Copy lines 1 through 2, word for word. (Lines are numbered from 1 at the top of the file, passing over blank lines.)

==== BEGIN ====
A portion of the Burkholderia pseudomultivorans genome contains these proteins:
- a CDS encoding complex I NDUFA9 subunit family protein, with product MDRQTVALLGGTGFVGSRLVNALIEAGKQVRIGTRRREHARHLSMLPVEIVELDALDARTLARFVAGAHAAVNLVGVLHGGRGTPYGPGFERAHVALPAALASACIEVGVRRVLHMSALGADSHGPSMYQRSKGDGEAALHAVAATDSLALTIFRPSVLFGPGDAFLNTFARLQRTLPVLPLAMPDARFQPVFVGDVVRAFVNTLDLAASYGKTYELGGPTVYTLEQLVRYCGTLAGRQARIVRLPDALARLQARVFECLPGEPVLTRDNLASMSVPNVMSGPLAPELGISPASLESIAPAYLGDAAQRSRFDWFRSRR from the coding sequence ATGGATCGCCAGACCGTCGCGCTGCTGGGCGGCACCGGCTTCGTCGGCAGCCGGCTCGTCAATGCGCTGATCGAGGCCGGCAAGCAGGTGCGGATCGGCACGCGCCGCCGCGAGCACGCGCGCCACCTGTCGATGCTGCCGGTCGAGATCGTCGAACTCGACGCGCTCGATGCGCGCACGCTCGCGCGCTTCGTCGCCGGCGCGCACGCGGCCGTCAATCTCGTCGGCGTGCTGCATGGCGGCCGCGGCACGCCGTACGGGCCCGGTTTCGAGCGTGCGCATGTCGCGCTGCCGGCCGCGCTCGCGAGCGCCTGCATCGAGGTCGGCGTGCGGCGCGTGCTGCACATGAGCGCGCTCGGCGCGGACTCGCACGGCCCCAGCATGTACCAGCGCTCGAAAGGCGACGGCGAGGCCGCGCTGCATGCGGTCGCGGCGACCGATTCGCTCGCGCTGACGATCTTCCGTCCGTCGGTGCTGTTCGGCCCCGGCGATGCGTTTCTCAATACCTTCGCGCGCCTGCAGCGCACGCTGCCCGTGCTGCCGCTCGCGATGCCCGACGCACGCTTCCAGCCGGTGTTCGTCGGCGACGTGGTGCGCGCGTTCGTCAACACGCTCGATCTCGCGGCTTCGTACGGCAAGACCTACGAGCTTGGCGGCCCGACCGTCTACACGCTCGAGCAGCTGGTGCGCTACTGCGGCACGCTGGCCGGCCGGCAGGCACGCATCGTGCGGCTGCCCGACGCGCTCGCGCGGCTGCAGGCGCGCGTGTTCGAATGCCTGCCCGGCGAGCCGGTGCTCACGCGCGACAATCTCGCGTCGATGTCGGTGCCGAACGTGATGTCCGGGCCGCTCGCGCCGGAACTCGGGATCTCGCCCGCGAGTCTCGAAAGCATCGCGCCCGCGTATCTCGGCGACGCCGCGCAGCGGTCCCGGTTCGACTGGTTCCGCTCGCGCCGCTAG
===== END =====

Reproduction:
A portion of the Burkholderia pseudomultivorans genome contains these proteins:
- a CDS encoding complex I NDUFA9 subunit family protein, with product MDRQTVALLGGTGFVGSRLVNALIEAGKQVRIGTRRREHARHLSMLPVEIVELDALDARTLARFVAGAHAAVNLVGVLHGGRGTPYGPGFERAHVALPAALASACIEVGVRRVLHMSALGADSHGPSMYQRSKGDGEAALHAVAATDSLALTIFRPSVLFGPGDAFLNTFARLQRTLPVLPLAMPDARFQPVFVGDVVRAFVNTLDLAASYGKTYELGGPTVYTLEQLVRYCGTLAGRQARIVRLPDALARLQARVFECLPGEPVLTRDNLASMSVPNVMSGPLAPELGISPASLESIAPAYLGDAAQRSRFDWFRSRR from the coding sequence ATGGATCGCCAGACCGTCGCGCTGCTGGGCGGCACCGGCTTCGTCGGCAGCCGGCTCGTCAATGCGCTGATCGAGGCCGGCAAGCAGGTGCGGATCGGCACGCGCCGCCGCGAGCACGCGCGCCACCTGTCGATGCTGCCGGTCGAGATCGTCGAACTCGACGCGCTCGATGCGCGCACGCTCGCGCGCTTCGTCGCCGGCGCGCACGCGGCCGTCAATCTCGTCGGCGTGCTGCATGGCGGCCGCGGCACGCCGTACGGGCCCGGTTTCGAGCGTGCGCATGTCGCGCTGCCGGCCGCGCTCGCGAGCGCCTGCATCGAGGTCGGCGTGCGGCGCGTGCTGCACATGAGCGCGCTCGGCGCGGACTCGCACGGCCCCAGCATGTACCAGCGCTCGAAAGGCGACGGCGAGGCCGCGCTGCATGCGGTCGCGGCGACCGATTCGCTCGCGCTGACGATCTTCCGTCCGTCGGTGCTGTTCGGCCCCGGCGATGCGTTTCTCAATACCTTCGCGCGCCTGCAGCGCACGCTGCCCGTGCTGCCGCTCGCGATGCCCGACGCACGCTTCCAGCCGGTGTTCGTCGGCGACGTGGTGCGCGCGTTCGTCAACACGCTCGATCTCGCGGCTTCGTACGGCAAGACCTACGAGCTTGGCGGCCCGACCGTCTACACGCTCGAGCAGCTGGTGCGCTACTGCGGCACGCTGGCCGGCCGGCAGGCACGCATCGTGCGGCTGCCCGACGCGCTCGCGCGGCTGCAGGCGCGCGTGTTCGAATGCCTGCCCGGCGAGCCGGTGCTCACGCGCGACAATCTCGCGTCGATGTCGGTGCCGAACGTGATGTCCGGGCCGCTCGCGCCGGAACTCGGGATCTCGCCCGCGAGTCTCGAAAGCATCGCGCCCGCGTATCTCGGCGACGCCGCGCAGCGGTCCCGGTTCGACTGGTTCCGCTCGCGCCGCTAG